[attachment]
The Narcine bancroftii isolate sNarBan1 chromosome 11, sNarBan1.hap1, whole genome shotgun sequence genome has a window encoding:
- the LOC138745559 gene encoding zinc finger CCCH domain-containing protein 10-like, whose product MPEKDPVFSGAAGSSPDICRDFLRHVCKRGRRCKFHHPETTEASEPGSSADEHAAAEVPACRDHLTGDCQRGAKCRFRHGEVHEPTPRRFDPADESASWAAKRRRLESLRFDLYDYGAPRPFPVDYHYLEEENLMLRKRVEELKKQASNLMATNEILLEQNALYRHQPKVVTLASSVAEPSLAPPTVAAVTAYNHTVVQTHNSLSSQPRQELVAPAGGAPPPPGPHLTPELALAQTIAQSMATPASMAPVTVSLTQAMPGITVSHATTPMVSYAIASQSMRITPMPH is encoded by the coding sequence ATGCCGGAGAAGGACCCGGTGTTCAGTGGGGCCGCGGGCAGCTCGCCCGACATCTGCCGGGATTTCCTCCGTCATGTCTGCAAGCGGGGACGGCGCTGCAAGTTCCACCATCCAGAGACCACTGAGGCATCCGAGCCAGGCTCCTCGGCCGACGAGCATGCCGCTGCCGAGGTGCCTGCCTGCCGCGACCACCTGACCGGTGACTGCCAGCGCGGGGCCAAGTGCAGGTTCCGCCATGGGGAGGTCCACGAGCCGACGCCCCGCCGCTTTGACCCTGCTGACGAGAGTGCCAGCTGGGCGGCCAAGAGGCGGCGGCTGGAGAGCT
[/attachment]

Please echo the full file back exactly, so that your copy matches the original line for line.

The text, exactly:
The Narcine bancroftii isolate sNarBan1 chromosome 11, sNarBan1.hap1, whole genome shotgun sequence genome has a window encoding:
- the LOC138745559 gene encoding zinc finger CCCH domain-containing protein 10-like, whose product MPEKDPVFSGAAGSSPDICRDFLRHVCKRGRRCKFHHPETTEASEPGSSADEHAAAEVPACRDHLTGDCQRGAKCRFRHGEVHEPTPRRFDPADESASWAAKRRRLESLRFDLYDYGAPRPFPVDYHYLEEENLMLRKRVEELKKQASNLMATNEILLEQNALYRHQPKVVTLASSVAEPSLAPPTVAAVTAYNHTVVQTHNSLSSQPRQELVAPAGGAPPPPGPHLTPELALAQTIAQSMATPASMAPVTVSLTQAMPGITVSHATTPMVSYAIASQSMRITPMPH is encoded by the coding sequence ATGCCGGAGAAGGACCCGGTGTTCAGTGGGGCCGCGGGCAGCTCGCCCGACATCTGCCGGGATTTCCTCCGTCATGTCTGCAAGCGGGGACGGCGCTGCAAGTTCCACCATCCAGAGACCACTGAGGCATCCGAGCCAGGCTCCTCGGCCGACGAGCATGCCGCTGCCGAGGTGCCTGCCTGCCGCGACCACCTGACCGGTGACTGCCAGCGCGGGGCCAAGTGCAGGTTCCGCCATGGGGAGGTCCACGAGCCGACGCCCCGCCGCTTTGACCCTGCTGACGAGAGTGCCAGCTGGGCGGCCAAGAGGCGGCGGCTGGAGAGCT